Reasons for Designation
A parish church is a building, usually of roughly rectangular outline and
containing a range of furnishings and fittings appropriate to its use for
Christian worship by a secular community, whose members gather in it on
Sundays and on the occasion of religious festivals. Children are initiated
into the Christian religion at the church's font and the dead are buried in
its churchyard. Parish churches were designed for congregational worship and
are generally divided into two main parts: the nave, which provides
accommodation for the laity, and the chancel, which is the main domain of the
priest and contains the principal altar. Either or both parts are sometimes
provided with aisles, giving additional accommodation or spaces for additional
altars. Most parish churches also possess towers, generally at the west
end, but central towers at the crossing of nave and chancel are not uncommon
and some churches have a free-standing or irregularly sited tower. Many parish
churches also possess transepts at the crossing of chancel and nave, and south
or north porches are also common. The main periods of parish church foundation
were in the 10th to 11th and 19th centuries. Most medieval churches were
rebuilt and modified on a number of occasions and hence the visible fabric of
the church will be of several different dates, with in some cases little
fabric of the first church being still easily visible.
Parish churches are found throughout England. Their distribution reflects the
density of population at the time they were founded. In regions of dispersed
settlement parishes were often large and churches less numerous. The densest
clusters of parish churches were found in thriving medieval towns. A survey of
1625 reported the existence of nearly 9000 parish churches in England. New
churches built in the 18th, 19th and 20th centuries increased numbers to
around 18,000 of which 17,000 remain in ecclesiastical use. Parish churches
have always been major features of the landscape and a major focus of life for
their parishioners. They provide important insights into medieval and later
population levels or economic cycles, religious activity, artistic endeavour
and technical achievement. A significant number of surviving examples are
identified to be nationally important.
Holy Rood Church contains archaeological remains both below and above ground.
Its associated graveyard survives well and both church and churchyard are
situtated within an area considered to contain the remains of a Saxon village.
The monument includes the remains of Holy Rood parish church set in a walled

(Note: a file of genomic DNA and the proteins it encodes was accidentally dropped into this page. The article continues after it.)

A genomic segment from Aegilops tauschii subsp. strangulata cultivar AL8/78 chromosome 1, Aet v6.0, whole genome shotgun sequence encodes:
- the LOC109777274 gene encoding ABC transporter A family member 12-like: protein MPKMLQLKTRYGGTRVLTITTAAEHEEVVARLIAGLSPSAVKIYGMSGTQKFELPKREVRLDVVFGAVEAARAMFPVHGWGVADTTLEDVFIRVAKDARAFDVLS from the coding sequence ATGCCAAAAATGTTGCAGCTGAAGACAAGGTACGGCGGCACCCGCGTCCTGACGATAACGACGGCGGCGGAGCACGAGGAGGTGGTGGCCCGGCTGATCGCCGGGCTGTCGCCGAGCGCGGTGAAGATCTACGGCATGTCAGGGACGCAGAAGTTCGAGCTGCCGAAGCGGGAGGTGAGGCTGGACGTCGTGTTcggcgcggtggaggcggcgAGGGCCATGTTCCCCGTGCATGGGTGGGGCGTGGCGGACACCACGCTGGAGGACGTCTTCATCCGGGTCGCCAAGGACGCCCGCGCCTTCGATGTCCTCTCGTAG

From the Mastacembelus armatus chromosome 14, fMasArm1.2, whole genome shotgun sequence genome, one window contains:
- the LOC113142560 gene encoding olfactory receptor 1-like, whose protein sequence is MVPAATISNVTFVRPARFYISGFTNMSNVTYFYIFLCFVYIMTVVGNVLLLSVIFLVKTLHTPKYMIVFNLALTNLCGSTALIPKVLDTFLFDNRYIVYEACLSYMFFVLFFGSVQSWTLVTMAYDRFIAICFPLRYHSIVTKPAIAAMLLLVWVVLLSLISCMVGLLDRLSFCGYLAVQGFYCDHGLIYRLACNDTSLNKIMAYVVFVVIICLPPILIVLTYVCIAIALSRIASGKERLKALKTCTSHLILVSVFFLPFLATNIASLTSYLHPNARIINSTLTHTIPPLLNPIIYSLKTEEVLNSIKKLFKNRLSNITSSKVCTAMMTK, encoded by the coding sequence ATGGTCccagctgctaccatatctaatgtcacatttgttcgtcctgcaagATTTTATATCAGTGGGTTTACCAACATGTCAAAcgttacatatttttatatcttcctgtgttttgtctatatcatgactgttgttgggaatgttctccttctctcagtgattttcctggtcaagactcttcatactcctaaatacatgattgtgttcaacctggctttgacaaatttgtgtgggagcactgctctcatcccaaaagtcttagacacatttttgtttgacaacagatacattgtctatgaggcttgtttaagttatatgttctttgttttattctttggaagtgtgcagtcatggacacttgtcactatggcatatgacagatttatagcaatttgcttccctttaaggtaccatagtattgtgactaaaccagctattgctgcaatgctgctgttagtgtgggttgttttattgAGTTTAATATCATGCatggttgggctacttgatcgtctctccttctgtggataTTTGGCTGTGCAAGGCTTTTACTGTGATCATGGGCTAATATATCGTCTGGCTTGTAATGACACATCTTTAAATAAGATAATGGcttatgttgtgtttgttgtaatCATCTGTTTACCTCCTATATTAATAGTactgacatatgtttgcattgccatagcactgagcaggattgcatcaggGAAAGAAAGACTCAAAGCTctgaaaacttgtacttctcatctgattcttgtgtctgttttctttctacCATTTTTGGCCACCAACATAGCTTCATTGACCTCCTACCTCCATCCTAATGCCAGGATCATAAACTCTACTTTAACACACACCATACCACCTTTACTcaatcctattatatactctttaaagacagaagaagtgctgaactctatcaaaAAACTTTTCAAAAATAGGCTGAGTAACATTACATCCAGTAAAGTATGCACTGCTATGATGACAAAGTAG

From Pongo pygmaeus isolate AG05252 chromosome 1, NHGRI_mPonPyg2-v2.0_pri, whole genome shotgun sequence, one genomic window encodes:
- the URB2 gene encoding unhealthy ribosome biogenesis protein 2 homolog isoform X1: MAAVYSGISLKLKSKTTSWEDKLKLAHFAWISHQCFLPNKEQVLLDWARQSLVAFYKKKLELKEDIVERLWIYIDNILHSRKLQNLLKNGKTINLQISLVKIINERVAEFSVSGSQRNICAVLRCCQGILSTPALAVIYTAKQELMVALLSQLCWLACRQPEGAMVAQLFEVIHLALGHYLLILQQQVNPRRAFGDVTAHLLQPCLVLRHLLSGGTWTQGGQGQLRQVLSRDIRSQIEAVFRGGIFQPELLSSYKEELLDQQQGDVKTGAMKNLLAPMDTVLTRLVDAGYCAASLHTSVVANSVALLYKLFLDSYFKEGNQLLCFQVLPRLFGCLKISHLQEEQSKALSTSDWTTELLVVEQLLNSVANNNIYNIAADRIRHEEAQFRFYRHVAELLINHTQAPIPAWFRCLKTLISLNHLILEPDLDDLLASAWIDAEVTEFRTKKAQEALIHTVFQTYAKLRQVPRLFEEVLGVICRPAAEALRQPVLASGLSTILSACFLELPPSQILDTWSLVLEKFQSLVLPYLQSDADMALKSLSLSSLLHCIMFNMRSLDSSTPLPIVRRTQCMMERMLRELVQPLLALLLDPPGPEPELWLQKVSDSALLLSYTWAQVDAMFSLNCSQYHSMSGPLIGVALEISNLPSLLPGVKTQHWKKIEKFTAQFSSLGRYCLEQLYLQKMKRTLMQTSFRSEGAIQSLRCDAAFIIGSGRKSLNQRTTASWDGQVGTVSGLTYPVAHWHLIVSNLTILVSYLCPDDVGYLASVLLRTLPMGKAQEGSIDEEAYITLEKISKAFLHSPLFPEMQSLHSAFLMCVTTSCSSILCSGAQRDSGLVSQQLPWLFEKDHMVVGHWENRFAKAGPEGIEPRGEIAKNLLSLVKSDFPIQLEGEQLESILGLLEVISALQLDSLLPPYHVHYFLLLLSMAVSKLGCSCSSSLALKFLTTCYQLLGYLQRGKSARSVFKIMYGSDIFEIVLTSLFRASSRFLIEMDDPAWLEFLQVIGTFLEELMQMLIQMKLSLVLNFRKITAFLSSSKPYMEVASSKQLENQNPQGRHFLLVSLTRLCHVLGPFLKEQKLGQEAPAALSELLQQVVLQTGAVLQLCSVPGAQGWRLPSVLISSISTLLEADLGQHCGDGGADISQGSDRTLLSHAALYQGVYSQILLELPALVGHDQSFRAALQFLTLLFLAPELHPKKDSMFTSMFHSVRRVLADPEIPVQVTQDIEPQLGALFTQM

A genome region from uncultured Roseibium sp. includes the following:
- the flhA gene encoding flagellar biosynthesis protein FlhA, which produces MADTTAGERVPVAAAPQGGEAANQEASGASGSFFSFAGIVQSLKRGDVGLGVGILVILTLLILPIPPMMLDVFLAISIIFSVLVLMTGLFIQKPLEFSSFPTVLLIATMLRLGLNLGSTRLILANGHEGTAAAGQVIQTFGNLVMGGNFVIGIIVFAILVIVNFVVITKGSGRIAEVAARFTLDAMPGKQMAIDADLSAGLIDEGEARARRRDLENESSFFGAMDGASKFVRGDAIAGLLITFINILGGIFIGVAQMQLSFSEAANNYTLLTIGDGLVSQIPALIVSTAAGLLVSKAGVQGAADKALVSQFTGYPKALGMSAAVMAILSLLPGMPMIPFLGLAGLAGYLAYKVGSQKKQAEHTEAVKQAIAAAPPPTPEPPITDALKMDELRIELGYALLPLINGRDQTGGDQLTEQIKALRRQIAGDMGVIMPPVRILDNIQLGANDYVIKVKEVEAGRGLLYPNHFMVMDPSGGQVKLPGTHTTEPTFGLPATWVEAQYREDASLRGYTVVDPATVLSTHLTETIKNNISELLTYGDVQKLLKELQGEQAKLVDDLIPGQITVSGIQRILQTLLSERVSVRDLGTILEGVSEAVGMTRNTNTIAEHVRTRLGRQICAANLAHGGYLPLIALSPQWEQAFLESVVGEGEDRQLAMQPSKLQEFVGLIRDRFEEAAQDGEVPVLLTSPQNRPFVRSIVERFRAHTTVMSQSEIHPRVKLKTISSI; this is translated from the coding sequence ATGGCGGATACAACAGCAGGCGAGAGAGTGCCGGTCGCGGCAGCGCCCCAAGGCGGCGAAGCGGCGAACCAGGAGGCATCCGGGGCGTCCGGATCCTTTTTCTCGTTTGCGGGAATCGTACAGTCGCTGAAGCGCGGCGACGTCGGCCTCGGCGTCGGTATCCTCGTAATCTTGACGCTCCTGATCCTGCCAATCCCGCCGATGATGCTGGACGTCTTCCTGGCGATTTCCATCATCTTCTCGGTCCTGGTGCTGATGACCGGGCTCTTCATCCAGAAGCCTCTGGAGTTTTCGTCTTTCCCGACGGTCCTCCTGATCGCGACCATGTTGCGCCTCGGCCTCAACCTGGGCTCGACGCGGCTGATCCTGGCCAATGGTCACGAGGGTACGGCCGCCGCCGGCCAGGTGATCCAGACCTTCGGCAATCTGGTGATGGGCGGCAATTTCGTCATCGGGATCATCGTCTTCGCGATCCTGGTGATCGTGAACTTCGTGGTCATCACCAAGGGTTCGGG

graveyard in Old Town, Swindon. The church stands isolated on a level hilltop
within the grounds of The Lawn, a former mansion belonging to the Goddard
family, and now public parkland.
The surviving above ground remains of the church include the chancel, now used
as a chapel, and three pairs of piers which flank the nave. One complete arch
survives on each side of the nave, the flooring of which also survives. The
remainder of the church survives as below ground remains only. Early
references to the church suggest that it existed in 1154 although no trace of
this structure remains above ground. In the 13th century a chancel was built
and a small chapel was attached to the north side of this. The church was
remodelled during the 14th century, with the addition of the clerestory, and
in the 15th century when the south doorway was constructed from two shaped
stones. The north doorway also survives and forms the present entrance to the
chapel. Most of the parish church was demolished in 1852 but the original
chancel, which formed the east end of the church, today survives as the Chapel
of Unity. The Goddard family vault stands on the site of the north chapel.
The remains of the church are Listed Grade II.
The graveyard, now closed, is bounded by a wall, constructed during the 18th
century of rubble limestone with stone coping and topped with wrought iron
railings. The ground slopes down towards the south west and the wall here has
been strengthened with five large buttresses at some time before 1810. The
wall, which is Listed Grade II and is excluded from the scheduling.
All footpaths and the chapel, which continues in use, are excluded from the
scheduling, although the ground beneath these features is included.
The site of the monument is shown on the attached map extract.